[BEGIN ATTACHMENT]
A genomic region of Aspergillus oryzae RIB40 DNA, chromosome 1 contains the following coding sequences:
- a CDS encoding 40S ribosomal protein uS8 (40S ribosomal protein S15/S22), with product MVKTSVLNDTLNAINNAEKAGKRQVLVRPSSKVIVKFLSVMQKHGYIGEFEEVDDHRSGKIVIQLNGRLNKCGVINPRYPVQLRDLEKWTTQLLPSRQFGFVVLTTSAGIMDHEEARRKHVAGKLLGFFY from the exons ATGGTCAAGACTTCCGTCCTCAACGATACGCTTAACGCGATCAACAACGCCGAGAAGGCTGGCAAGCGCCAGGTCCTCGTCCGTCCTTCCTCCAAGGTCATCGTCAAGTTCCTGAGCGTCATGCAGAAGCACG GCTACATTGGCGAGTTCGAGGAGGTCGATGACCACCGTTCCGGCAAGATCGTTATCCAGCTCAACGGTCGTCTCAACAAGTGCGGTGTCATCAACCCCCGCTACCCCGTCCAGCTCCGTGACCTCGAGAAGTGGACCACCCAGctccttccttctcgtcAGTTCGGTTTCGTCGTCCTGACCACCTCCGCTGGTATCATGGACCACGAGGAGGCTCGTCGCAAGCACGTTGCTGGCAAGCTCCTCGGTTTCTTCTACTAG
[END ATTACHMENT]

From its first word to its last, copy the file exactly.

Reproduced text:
A genomic region of Aspergillus oryzae RIB40 DNA, chromosome 1 contains the following coding sequences:
- a CDS encoding 40S ribosomal protein uS8 (40S ribosomal protein S15/S22), with product MVKTSVLNDTLNAINNAEKAGKRQVLVRPSSKVIVKFLSVMQKHGYIGEFEEVDDHRSGKIVIQLNGRLNKCGVINPRYPVQLRDLEKWTTQLLPSRQFGFVVLTTSAGIMDHEEARRKHVAGKLLGFFY from the exons ATGGTCAAGACTTCCGTCCTCAACGATACGCTTAACGCGATCAACAACGCCGAGAAGGCTGGCAAGCGCCAGGTCCTCGTCCGTCCTTCCTCCAAGGTCATCGTCAAGTTCCTGAGCGTCATGCAGAAGCACG GCTACATTGGCGAGTTCGAGGAGGTCGATGACCACCGTTCCGGCAAGATCGTTATCCAGCTCAACGGTCGTCTCAACAAGTGCGGTGTCATCAACCCCCGCTACCCCGTCCAGCTCCGTGACCTCGAGAAGTGGACCACCCAGctccttccttctcgtcAGTTCGGTTTCGTCGTCCTGACCACCTCCGCTGGTATCATGGACCACGAGGAGGCTCGTCGCAAGCACGTTGCTGGCAAGCTCCTCGGTTTCTTCTACTAG